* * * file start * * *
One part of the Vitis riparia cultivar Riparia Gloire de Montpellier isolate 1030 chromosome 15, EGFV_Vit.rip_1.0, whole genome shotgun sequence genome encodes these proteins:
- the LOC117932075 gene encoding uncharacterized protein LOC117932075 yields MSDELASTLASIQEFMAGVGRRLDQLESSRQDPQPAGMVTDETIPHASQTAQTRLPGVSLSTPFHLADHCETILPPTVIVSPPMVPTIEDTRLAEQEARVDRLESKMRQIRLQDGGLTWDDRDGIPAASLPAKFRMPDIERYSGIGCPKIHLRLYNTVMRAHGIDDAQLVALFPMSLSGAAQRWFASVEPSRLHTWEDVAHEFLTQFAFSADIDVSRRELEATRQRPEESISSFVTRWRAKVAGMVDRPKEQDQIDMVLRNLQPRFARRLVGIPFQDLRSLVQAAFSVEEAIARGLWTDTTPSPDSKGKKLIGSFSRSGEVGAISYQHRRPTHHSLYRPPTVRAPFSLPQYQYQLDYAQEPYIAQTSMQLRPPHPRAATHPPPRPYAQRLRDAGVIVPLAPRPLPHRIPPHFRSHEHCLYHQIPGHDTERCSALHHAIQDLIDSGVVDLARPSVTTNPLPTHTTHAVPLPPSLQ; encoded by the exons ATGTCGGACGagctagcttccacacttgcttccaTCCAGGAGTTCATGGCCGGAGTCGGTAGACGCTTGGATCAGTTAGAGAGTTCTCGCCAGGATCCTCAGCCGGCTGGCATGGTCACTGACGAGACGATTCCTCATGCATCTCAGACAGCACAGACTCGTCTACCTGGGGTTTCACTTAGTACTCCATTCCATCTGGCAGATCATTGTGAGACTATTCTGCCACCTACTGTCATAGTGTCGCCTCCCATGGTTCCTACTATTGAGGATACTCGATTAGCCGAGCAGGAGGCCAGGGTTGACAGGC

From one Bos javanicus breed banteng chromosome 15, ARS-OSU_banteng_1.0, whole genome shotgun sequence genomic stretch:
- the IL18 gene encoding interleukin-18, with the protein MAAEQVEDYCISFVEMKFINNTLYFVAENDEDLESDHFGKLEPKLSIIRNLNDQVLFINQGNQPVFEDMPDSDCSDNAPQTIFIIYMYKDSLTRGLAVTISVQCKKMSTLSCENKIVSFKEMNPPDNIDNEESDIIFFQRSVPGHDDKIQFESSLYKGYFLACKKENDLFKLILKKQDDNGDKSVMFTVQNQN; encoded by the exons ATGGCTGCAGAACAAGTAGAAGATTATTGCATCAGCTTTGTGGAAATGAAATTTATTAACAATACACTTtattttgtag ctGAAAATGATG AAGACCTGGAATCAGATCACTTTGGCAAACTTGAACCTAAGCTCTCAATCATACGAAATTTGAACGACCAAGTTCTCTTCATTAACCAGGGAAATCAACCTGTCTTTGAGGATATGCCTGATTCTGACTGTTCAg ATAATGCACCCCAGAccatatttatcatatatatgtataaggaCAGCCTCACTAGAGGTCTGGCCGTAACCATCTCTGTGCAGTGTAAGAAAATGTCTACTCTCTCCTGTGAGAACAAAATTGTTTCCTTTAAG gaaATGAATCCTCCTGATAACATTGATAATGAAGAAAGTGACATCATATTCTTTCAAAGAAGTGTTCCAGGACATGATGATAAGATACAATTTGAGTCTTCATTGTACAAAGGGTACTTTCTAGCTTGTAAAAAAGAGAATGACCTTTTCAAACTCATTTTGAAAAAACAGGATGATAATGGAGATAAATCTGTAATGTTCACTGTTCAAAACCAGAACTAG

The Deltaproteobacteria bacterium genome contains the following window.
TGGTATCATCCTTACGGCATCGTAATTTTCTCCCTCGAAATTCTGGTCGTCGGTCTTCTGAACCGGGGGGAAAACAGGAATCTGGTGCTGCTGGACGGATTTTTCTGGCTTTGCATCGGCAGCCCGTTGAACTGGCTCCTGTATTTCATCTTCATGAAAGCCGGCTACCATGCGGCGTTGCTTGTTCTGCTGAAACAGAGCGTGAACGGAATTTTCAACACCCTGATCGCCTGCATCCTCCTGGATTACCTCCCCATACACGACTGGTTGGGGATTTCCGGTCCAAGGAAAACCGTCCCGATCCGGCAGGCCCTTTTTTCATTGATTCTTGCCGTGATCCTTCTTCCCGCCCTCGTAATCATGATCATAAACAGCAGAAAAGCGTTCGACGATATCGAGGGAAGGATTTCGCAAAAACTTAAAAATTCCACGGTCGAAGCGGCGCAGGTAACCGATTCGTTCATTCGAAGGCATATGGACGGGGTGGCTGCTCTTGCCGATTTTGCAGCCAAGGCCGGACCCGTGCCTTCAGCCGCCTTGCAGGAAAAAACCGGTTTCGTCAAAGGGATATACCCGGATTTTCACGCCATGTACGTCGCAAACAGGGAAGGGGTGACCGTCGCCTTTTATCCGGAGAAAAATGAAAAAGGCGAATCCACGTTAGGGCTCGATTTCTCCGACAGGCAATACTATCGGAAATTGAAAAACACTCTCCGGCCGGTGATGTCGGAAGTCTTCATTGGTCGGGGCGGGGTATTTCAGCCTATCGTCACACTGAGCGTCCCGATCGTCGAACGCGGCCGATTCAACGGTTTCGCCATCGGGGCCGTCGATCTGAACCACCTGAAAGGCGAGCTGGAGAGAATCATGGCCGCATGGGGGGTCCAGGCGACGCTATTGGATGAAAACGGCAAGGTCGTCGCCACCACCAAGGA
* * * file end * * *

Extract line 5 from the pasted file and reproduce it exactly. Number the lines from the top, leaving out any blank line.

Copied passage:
The Deltaproteobacteria bacterium genome contains the following window.